As part of Friday’s festivities at the 5th Annual Wine Bloggers Conference in Portland, Oregon, we had to board unmarked buses that would take us into Oregon’s Willamette Valley wine country. Our destination: Willamette Valley Vineyards and an incredible visit filled with Oregon’s specialty, the Pinot grape.

Willamette Valley Vineyards was named 2011 Winery of the Year by Wine & Spirits Magazine. As Editor Joshua Greene said, “Willamette Valley Vineyards’ performance makes it a great ambassador for the wines of Oregon.” It all started with founder Jim Bernau in 1983. They now have fifteen different Pinot Noir lots, make 30,000 cases of wine and are the leading producer of Oregon Certified Sustainable Wine.

We were met at the tasting room on top of the hilly property with sweeping views of the vineyards and the famous Riedel Oregon Pinot glass (we got to know it well on this trip…more on that later). Our group headed off with assistant winemaker Daniel Shepherd for a tour of the vineyards.

One of my favorite things to do at a winery is walk the vineyards with the winemaker. It’s so interesting and gives you fabulous insights. Daniel was no exception. He filled our glasses with their 2009 Pinot Noir, velvety strawberry cherry, as we looked out onto their rows of equipment and learned about the winery and Daniel’s history. Only in his mid-twenties, he’s worked at the winery since he was young. His father, Forrest Klaffke, was former head winemaker.  Some of the things he shared…

  • “Barrel is the most interesting thing a winemaker can do.” That is a very important element to him and Don Crank, head winemaker. They have a very aggressive wine barrel program to ensure their wine is smooth and velvety.
  • The Willamette Valley’s terroir is very unique thanks to the Missoula Floods of the ice age. It created ancient, volcanic glacial and sedimentary flood soils perfect for growing Pinot Noir. (Similar to the soil seen in Burgundy, France.)
  • On the 2012 growing season, as we stood in what had been a 100 degree day, he said they got a bit too ambitious with leaf pulling prior to the heat wave. Many grapes were now getting sunburn. The vineyard workers were making ‘sombreros’ out of the grape leaves to protect the grapes. But it’s looking like a very good vintage, similar to 2008’s complex wines with lots of tannins.

Environment, terrior and barrel work are very important to Willamette Valley Vineyards. Their sustainable practices are producing lovely wines! On the tour we also tasted the 2011 Tualatin Estate Pinot Noir from the tank and the 2009 Tualatin Estate Pinot Noir from the bottle…the contrast shows the beauty of their aging process.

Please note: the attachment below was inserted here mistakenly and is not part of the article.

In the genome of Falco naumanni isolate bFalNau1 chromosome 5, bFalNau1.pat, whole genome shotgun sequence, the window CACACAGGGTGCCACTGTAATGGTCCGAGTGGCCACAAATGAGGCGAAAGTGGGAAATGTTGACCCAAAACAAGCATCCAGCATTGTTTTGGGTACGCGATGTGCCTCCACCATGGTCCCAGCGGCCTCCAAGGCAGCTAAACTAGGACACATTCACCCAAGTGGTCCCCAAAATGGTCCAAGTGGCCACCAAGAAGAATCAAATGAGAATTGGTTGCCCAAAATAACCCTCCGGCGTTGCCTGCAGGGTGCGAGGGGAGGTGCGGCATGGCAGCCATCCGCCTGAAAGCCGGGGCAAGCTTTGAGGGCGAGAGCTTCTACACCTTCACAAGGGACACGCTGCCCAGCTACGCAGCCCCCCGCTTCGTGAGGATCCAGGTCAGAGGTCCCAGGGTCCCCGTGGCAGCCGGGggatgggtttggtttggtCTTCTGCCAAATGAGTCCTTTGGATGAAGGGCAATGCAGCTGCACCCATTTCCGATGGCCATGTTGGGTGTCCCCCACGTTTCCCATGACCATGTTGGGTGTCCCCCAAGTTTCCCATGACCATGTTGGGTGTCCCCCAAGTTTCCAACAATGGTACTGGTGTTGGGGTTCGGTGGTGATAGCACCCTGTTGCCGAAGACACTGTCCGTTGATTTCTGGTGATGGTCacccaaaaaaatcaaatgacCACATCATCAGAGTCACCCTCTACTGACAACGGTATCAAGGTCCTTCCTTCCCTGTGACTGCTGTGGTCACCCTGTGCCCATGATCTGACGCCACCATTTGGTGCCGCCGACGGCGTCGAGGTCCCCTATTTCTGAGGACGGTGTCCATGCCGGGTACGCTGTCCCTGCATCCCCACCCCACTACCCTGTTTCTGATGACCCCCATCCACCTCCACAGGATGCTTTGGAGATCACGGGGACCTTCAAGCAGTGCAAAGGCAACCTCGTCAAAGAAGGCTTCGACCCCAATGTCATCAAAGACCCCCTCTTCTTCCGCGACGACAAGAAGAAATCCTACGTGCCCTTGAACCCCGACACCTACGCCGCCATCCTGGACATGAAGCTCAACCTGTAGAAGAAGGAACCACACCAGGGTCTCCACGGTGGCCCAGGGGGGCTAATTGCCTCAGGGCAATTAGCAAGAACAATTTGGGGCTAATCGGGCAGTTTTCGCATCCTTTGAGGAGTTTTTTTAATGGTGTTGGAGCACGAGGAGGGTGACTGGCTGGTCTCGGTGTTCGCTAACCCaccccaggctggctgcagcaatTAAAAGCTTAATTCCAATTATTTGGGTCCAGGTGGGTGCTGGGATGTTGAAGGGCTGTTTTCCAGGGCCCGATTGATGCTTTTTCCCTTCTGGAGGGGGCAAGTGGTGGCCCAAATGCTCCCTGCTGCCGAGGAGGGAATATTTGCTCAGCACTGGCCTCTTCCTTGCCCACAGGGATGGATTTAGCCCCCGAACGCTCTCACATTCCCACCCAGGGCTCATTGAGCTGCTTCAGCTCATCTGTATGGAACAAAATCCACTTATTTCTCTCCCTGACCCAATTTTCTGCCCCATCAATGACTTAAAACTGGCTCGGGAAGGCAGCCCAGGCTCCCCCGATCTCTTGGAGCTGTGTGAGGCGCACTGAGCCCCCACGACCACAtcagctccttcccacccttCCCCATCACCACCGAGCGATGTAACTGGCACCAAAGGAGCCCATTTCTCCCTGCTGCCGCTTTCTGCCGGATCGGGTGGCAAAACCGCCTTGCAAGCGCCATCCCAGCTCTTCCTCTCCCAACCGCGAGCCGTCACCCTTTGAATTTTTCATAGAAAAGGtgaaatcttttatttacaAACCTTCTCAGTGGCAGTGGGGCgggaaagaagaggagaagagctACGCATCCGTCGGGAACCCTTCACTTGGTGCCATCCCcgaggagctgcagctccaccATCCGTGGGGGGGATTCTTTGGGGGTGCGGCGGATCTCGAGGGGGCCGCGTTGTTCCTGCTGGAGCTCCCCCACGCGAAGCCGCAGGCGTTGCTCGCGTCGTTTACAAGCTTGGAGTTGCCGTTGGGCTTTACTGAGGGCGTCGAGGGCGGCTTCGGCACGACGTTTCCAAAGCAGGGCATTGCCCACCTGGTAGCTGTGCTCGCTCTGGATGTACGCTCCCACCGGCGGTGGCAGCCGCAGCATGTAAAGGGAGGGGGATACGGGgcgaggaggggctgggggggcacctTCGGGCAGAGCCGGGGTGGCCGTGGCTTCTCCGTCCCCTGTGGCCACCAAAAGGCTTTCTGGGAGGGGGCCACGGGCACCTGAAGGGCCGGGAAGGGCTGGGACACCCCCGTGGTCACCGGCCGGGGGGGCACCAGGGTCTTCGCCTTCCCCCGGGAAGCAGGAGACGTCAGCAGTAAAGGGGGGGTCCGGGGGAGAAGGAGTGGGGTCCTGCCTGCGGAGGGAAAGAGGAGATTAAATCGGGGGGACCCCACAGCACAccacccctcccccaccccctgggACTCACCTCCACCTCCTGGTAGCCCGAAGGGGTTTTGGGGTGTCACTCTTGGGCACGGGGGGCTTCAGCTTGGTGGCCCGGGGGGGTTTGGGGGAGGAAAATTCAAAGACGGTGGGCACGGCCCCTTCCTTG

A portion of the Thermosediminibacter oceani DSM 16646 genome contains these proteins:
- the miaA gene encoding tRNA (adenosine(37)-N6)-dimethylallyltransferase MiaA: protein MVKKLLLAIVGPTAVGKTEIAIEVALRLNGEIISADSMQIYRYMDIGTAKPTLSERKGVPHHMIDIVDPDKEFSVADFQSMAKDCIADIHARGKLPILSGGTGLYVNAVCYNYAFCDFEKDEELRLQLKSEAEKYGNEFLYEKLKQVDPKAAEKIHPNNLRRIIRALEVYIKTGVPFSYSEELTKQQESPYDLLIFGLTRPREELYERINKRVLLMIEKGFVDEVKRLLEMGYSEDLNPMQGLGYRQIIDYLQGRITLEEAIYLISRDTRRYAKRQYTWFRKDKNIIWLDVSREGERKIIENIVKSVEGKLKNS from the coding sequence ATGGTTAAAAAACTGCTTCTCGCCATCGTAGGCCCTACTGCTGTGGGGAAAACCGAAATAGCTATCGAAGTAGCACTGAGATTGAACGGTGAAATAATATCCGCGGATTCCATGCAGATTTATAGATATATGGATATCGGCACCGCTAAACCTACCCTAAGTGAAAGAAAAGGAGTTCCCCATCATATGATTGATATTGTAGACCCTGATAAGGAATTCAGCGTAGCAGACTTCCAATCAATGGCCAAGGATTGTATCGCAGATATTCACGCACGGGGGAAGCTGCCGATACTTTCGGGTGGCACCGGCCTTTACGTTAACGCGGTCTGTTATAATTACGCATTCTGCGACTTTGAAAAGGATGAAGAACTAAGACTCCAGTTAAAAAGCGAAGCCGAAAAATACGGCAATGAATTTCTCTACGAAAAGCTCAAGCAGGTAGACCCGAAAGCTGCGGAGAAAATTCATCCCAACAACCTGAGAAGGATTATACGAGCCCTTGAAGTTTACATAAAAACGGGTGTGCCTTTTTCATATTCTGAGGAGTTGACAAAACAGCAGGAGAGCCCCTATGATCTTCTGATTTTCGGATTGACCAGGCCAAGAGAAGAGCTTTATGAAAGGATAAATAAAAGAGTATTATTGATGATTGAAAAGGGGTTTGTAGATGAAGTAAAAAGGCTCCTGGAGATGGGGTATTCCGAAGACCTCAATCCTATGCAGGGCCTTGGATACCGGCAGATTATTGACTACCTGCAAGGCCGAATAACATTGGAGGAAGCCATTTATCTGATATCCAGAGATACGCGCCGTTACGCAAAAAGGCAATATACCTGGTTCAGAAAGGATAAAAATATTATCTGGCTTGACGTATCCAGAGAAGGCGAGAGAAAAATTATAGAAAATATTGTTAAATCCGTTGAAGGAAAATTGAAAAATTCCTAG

My favorite wine of all tasted on our visit, which is also Daniel’s favorite, is the…

2009 Willamette Valley Vineyards Elton Pinot Noir

  • Variety: 100% Pinot Noir from their Elton Vineyards in the Eola-Amity Hills Sub-Appelation
  • Aroma: Dark fruit and spice
  • Taste: Burnt sugar, caramel and berries
  • Price: $45
  • My thoughts: Wow, this wine was good!! And at $45 you must order some! It’s a perfect example of Oregon Pinot Noir!

After the tour, we had a delicious dinner prepared by their new chef in The Founders Room looking out onto the wrap around deck and full vineyards. We also enjoyed several more wines, including:

  • 2010 Pinot Gris: Pear and key lime notes make this a very refreshing wine.
  • 2010 Whole Cluster Pinot Noir: Called ‘whole cluster’ as the grape clusters are chucked directly into the tank. This wine is full of strawberry, vanilla and spice. Same fermentation as the French Beaujolais Nouveau.
  • 2010 Tualatin Estate Semi-Sparkling Muscat-Frizzante: Sweet peach and citrus notes, make this a great after dinner wine. Very fun and different!

It was a lovely afternoon and evening…definitely worth a visit on your Willamette Valley wine touring. And don’t forget to pick up their t-shirt, “It’s Willamette Dammit!”, helpful as most people mispronounce the name. :)

Cheers & many thanks to the team at Willamette Valley Vineyards!